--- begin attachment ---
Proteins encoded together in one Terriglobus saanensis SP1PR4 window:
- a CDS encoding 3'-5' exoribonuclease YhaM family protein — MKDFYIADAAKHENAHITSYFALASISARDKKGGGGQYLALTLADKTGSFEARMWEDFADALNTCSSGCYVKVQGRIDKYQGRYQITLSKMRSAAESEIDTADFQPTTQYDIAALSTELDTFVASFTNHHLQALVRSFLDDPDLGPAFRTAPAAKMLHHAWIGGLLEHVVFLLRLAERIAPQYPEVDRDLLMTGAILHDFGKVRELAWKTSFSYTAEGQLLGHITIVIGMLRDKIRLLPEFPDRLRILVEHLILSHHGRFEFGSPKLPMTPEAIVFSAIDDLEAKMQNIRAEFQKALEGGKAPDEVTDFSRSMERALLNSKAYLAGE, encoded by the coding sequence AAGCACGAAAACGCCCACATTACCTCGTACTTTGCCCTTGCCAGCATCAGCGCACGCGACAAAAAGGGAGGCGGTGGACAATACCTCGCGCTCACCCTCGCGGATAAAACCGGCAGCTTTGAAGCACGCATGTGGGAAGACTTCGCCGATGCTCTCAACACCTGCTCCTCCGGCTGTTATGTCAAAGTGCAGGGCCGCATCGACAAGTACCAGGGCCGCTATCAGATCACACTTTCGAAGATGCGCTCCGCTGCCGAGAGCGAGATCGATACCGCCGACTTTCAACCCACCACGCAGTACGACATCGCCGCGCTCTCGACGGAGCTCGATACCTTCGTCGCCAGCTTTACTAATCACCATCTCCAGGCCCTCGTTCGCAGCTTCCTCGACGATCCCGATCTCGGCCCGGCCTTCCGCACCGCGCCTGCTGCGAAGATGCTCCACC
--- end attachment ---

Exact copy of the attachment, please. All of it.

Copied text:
Proteins encoded together in one Terriglobus saanensis SP1PR4 window:
- a CDS encoding 3'-5' exoribonuclease YhaM family protein — MKDFYIADAAKHENAHITSYFALASISARDKKGGGGQYLALTLADKTGSFEARMWEDFADALNTCSSGCYVKVQGRIDKYQGRYQITLSKMRSAAESEIDTADFQPTTQYDIAALSTELDTFVASFTNHHLQALVRSFLDDPDLGPAFRTAPAAKMLHHAWIGGLLEHVVFLLRLAERIAPQYPEVDRDLLMTGAILHDFGKVRELAWKTSFSYTAEGQLLGHITIVIGMLRDKIRLLPEFPDRLRILVEHLILSHHGRFEFGSPKLPMTPEAIVFSAIDDLEAKMQNIRAEFQKALEGGKAPDEVTDFSRSMERALLNSKAYLAGE, encoded by the coding sequence AAGCACGAAAACGCCCACATTACCTCGTACTTTGCCCTTGCCAGCATCAGCGCACGCGACAAAAAGGGAGGCGGTGGACAATACCTCGCGCTCACCCTCGCGGATAAAACCGGCAGCTTTGAAGCACGCATGTGGGAAGACTTCGCCGATGCTCTCAACACCTGCTCCTCCGGCTGTTATGTCAAAGTGCAGGGCCGCATCGACAAGTACCAGGGCCGCTATCAGATCACACTTTCGAAGATGCGCTCCGCTGCCGAGAGCGAGATCGATACCGCCGACTTTCAACCCACCACGCAGTACGACATCGCCGCGCTCTCGACGGAGCTCGATACCTTCGTCGCCAGCTTTACTAATCACCATCTCCAGGCCCTCGTTCGCAGCTTCCTCGACGATCCCGATCTCGGCCCGGCCTTCCGCACCGCGCCTGCTGCGAAGATGCTCCACC